Ten things to be thankful for this year:
Without chainsaws, few of us would be home yet after Hurricane Matthew hit Beaufort County on Oct. 8. Either that, or we’d all have bulging biceps like Popeye from swinging an ax. And bulging discs to match.
I still think the greatest miracle of the hurricane is that none of our homegrown Paul Bunyans killed themselves roaring around with their weekend chainsaws.
We should be thankful for the undefeated Bluffton High School Bobcats football team. But where would we be without the little machines buzzing around like sandbox toys shoving branches and debris out of the way?
▪ Tree people
They came and they conquered. Come spring, another group of touring pros will come to town. The PGA Tour guys are a lot different from the tree guys. One group buzzes around in courtesy BMWs. The other came lumbering to town in bucket trucks. One group dresses in wild colors to quietly tiptoe around every misplaced pine cone, asking a judge if it can be moved an inch. The other group crushes whole forests without looking up, and that’s in beep-beep-beep reverse.
It’s like the Pittsburgh Steelers vs. the chess team. But we should be thankful that RBC and Boeing signed up this year to keep the golfers coming to the RBC Heritage Presented by Boeing in Sea Pines — and that the tree professionals were everywhere when needed.
▪ Traveling angels
After the hurricane, hundreds of volunteers from across America came to help. They helped those who could not help themselves. They didn’t ask for a dime. And then they went home.
We also helped each other after the hurricane. We learned that we need good neighbors. And we learned that we have a lot of good neighbors. We helped each other, as individuals, churches, foundations, nonprofits, charities, food banks, civic clubs, property owners’ associations, governments, utilities, businesses. As neighbors.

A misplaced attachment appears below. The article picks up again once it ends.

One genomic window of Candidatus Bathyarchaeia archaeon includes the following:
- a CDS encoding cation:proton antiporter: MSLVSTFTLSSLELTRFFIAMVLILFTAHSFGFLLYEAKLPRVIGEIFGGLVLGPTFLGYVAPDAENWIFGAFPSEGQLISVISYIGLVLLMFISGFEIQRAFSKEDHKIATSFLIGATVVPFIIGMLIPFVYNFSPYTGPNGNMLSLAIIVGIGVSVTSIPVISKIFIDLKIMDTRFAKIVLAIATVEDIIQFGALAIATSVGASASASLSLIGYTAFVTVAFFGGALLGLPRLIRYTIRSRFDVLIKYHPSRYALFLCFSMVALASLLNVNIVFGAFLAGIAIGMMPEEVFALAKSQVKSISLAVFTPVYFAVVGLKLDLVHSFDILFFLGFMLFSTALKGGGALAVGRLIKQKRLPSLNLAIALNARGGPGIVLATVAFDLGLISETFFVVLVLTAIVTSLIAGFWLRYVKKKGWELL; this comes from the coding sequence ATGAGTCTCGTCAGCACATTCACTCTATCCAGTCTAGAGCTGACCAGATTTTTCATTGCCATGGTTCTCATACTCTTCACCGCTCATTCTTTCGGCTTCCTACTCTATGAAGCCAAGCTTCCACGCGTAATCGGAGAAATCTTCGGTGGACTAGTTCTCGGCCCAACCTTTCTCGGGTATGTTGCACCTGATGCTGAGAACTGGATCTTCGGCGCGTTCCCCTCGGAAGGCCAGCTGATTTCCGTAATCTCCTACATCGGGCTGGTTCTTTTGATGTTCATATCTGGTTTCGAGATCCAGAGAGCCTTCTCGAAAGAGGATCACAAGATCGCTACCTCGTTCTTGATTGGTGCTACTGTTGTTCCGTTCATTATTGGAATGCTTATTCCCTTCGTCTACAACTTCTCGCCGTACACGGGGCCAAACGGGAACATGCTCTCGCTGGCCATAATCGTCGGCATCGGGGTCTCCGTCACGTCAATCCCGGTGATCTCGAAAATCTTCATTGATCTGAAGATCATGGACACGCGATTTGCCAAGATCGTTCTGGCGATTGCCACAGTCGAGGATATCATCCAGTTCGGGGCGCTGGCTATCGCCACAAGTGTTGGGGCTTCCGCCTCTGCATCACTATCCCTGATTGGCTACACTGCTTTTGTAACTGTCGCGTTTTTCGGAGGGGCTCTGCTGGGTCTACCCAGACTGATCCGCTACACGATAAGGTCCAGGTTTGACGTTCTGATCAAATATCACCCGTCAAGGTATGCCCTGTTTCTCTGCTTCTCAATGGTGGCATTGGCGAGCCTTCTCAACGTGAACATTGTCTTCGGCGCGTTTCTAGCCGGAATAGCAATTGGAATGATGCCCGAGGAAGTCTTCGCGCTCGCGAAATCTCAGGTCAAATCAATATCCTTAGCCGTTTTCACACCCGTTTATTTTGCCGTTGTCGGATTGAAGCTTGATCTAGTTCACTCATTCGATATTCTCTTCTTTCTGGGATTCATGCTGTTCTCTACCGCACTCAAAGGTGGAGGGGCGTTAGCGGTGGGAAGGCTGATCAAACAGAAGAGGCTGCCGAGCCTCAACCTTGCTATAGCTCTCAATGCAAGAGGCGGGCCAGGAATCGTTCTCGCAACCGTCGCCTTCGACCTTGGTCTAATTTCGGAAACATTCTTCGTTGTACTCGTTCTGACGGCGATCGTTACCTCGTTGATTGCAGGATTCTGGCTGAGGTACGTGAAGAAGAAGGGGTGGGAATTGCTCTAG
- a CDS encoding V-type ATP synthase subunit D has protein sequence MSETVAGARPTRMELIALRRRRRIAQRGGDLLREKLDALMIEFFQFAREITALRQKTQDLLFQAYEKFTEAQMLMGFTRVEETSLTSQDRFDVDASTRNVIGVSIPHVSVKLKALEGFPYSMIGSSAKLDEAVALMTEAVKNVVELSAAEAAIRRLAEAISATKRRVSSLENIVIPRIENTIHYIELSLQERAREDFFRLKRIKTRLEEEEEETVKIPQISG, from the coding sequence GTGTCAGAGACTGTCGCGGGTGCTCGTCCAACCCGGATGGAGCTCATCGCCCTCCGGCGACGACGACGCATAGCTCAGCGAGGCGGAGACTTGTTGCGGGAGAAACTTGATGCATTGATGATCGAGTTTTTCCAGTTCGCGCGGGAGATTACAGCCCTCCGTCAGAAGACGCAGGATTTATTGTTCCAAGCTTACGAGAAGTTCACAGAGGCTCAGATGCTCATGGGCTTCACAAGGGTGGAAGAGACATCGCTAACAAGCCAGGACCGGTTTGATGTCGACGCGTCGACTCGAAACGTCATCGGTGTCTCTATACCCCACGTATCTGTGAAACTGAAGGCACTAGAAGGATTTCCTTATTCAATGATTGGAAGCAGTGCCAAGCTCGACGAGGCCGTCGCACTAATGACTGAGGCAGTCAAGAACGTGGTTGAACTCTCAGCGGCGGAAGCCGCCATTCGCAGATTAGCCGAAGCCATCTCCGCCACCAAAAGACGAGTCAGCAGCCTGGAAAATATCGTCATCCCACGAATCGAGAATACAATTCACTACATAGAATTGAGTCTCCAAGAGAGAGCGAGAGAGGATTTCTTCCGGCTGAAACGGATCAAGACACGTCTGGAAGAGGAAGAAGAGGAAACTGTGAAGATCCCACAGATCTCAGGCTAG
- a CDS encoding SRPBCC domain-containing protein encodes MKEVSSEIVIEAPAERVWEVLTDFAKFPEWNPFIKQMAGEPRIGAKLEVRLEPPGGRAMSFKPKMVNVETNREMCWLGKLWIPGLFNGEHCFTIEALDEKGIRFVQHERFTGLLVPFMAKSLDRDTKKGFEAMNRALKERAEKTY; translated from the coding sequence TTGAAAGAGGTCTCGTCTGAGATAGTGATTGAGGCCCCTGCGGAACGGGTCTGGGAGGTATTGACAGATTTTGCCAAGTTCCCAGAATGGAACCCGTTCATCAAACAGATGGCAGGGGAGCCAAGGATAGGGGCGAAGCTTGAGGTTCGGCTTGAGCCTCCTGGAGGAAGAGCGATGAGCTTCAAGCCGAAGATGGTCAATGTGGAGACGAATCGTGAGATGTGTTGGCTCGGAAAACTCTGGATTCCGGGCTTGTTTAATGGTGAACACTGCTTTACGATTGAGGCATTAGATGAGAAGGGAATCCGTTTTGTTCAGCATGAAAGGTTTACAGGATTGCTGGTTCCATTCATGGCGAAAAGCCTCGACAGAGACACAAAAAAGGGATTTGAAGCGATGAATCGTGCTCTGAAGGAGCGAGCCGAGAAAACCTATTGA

▪ Pat Conroy
With Conroy's passing in March of this year, we could better appreciate what he meant to us.
His “wound” was thankfully our geography, and the best-selling author put into words things we saw but could not express. But more than that, he was our friend. As the home folk, we got to know his humor. And we could feel the fire that burned within him. I’ll never forget the time he blasted the developers stomping across his geography, saying they would pave the Atlantic Ocean if we let them.
▪ Walter Greer
The artist who passed away as the hurricane approached did more than show us the beauty of the egret and the dignity of the Gullah folks he found when he moved to rural Hilton Head Island in 1960. As Hilton Head morphed from a Gullah outpost to a larger community of newcomers from off, Walter Greer quietly let us know it was going to be done with style.
▪ Joe Bowler
The Hilton Head artist who died this month was as inspirational in his beat-down of polio as his ability to capture golden light caressing beautiful bodies. He was in his 30s when they said he’d never walk again. Joe and his wife, Marilyn, didn’t see it that way. He beat it. It was hard.
But not only did he go on to walk — and paint, and fish — he was darn near a scratch golfer. His friend Charles Perry told me Joe golfed with a cane. He’d hit the ball, pick up his cane and move on to hit it again. His only trouble was in the sand pits, where he could lose his balance and fall over. They’d pick him up, and he would proceed to take all the winnings.
▪ The Rev. Ben Williams
He seemed to have a boundless love for each of us, and the affection was returned at his funeral last Saturday. I thought I was so special the day the oversized pastor of Mount Calvary Missionary Baptist Church for the past 42 years called me “Brother David.” Soon I learned he called everyone “brother” or “sister.”
▪ The Lowcountry
They say that your worst day on the golf course still beats the best day at work. I say the worst day in the Lowcountry still beats the best day anywhere else.